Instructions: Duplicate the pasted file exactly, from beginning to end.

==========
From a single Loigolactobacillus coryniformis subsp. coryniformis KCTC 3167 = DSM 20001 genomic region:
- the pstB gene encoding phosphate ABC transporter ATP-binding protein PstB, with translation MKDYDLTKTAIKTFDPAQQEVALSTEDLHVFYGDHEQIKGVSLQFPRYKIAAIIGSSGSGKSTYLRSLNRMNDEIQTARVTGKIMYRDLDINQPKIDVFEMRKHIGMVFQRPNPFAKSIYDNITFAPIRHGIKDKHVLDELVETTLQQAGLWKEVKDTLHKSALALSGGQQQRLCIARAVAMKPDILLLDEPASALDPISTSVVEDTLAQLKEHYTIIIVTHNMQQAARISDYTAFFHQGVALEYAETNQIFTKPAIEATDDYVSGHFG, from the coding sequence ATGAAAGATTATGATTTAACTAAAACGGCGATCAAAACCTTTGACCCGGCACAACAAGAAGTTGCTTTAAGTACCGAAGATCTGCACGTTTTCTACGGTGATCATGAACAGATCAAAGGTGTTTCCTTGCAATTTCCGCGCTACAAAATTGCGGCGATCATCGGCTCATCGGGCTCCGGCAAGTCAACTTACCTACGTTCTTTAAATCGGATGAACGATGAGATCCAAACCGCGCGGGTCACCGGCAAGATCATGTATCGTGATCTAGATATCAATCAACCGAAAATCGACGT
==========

From a single Loigolactobacillus coryniformis subsp. coryniformis KCTC 3167 = DSM 20001 genomic region:
- the pstB gene encoding phosphate ABC transporter ATP-binding protein PstB, with translation MKDYDLTKTAIKTFDPAQQEVALSTEDLHVFYGDHEQIKGVSLQFPRYKIAAIIGSSGSGKSTYLRSLNRMNDEIQTARVTGKIMYRDLDINQPKIDVFEMRKHIGMVFQRPNPFAKSIYDNITFAPIRHGIKDKHVLDELVETTLQQAGLWKEVKDTLHKSALALSGGQQQRLCIARAVAMKPDILLLDEPASALDPISTSVVEDTLAQLKEHYTIIIVTHNMQQAARISDYTAFFHQGVALEYAETNQIFTKPAIEATDDYVSGHFG, from the coding sequence ATGAAAGATTATGATTTAACTAAAACGGCGATCAAAACCTTTGACCCGGCACAACAAGAAGTTGCTTTAAGTACCGAAGATCTGCACGTTTTCTACGGTGATCATGAACAGATCAAAGGTGTTTCCTTGCAATTTCCGCGCTACAAAATTGCGGCGATCATCGGCTCATCGGGCTCCGGCAAGTCAACTTACCTACGTTCTTTAAATCGGATGAACGATGAGATCCAAACCGCGCGGGTCACCGGCAAGATCATGTATCGTGATCTAGATATCAATCAACCGAAAATCGACGT